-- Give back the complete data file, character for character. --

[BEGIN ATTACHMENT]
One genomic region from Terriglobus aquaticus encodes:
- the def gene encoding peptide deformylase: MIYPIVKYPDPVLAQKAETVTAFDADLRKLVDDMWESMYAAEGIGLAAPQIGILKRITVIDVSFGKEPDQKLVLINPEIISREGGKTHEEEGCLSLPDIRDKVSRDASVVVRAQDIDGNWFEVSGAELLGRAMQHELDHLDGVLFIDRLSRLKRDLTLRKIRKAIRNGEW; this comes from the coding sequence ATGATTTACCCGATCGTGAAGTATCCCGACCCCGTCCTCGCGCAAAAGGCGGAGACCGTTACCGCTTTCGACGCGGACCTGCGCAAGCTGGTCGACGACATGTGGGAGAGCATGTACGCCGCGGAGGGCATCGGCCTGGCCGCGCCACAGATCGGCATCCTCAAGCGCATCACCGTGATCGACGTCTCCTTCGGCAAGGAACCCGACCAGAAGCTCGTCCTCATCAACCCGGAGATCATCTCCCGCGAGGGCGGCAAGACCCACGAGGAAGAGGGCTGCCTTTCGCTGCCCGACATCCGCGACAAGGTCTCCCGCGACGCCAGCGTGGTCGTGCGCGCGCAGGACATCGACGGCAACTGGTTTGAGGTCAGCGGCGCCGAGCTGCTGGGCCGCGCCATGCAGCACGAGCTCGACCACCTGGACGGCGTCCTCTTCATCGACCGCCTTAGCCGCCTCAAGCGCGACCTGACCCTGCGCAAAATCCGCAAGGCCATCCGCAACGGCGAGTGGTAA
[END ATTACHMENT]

One genomic region from Terriglobus aquaticus encodes:
- the def gene encoding peptide deformylase: MIYPIVKYPDPVLAQKAETVTAFDADLRKLVDDMWESMYAAEGIGLAAPQIGILKRITVIDVSFGKEPDQKLVLINPEIISREGGKTHEEEGCLSLPDIRDKVSRDASVVVRAQDIDGNWFEVSGAELLGRAMQHELDHLDGVLFIDRLSRLKRDLTLRKIRKAIRNGEW; this comes from the coding sequence ATGATTTACCCGATCGTGAAGTATCCCGACCCCGTCCTCGCGCAAAAGGCGGAGACCGTTACCGCTTTCGACGCGGACCTGCGCAAGCTGGTCGACGACATGTGGGAGAGCATGTACGCCGCGGAGGGCATCGGCCTGGCCGCGCCACAGATCGGCATCCTCAAGCGCATCACCGTGATCGACGTCTCCTTCGGCAAGGAACCCGACCAGAAGCTCGTCCTCATCAACCCGGAGATCATCTCCCGCGAGGGCGGCAAGACCCACGAGGAAGAGGGCTGCCTTTCGCTGCCCGACATCCGCGACAAGGTCTCCCGCGACGCCAGCGTGGTCGTGCGCGCGCAGGACATCGACGGCAACTGGTTTGAGGTCAGCGGCGCCGAGCTGCTGGGCCGCGCCATGCAGCACGAGCTCGACCACCTGGACGGCGTCCTCTTCATCGACCGCCTTAGCCGCCTCAAGCGCGACCTGACCCTGCGCAAAATCCGCAAGGCCATCCGCAACGGCGAGTGGTAA